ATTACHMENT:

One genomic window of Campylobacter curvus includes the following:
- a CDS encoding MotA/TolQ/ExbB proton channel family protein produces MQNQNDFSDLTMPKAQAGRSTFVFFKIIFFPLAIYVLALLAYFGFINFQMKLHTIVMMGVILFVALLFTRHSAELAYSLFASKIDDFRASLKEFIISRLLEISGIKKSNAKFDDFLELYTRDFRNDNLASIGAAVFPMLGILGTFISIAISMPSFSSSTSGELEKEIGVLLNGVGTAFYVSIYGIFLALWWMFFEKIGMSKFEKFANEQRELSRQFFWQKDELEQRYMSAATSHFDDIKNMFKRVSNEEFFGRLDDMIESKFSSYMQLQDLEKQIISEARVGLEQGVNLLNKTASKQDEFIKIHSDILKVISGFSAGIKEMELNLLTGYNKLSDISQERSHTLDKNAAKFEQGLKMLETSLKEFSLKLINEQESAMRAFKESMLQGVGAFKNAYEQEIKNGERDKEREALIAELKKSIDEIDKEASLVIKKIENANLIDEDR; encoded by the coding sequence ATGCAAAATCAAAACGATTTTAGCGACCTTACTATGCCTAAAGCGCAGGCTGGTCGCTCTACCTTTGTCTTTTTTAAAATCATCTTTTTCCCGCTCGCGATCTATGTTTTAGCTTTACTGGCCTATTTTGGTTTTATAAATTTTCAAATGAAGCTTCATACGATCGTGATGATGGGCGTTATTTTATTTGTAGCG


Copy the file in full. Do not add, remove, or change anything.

One genomic window of Campylobacter curvus includes the following:
- a CDS encoding MotA/TolQ/ExbB proton channel family protein produces MQNQNDFSDLTMPKAQAGRSTFVFFKIIFFPLAIYVLALLAYFGFINFQMKLHTIVMMGVILFVALLFTRHSAELAYSLFASKIDDFRASLKEFIISRLLEISGIKKSNAKFDDFLELYTRDFRNDNLASIGAAVFPMLGILGTFISIAISMPSFSSSTSGELEKEIGVLLNGVGTAFYVSIYGIFLALWWMFFEKIGMSKFEKFANEQRELSRQFFWQKDELEQRYMSAATSHFDDIKNMFKRVSNEEFFGRLDDMIESKFSSYMQLQDLEKQIISEARVGLEQGVNLLNKTASKQDEFIKIHSDILKVISGFSAGIKEMELNLLTGYNKLSDISQERSHTLDKNAAKFEQGLKMLETSLKEFSLKLINEQESAMRAFKESMLQGVGAFKNAYEQEIKNGERDKEREALIAELKKSIDEIDKEASLVIKKIENANLIDEDR; encoded by the coding sequence ATGCAAAATCAAAACGATTTTAGCGACCTTACTATGCCTAAAGCGCAGGCTGGTCGCTCTACCTTTGTCTTTTTTAAAATCATCTTTTTCCCGCTCGCGATCTATGTTTTAGCTTTACTGGCCTATTTTGGTTTTATAAATTTTCAAATGAAGCTTCATACGATCGTGATGATGGGCGTTATTTTATTTGTAGCG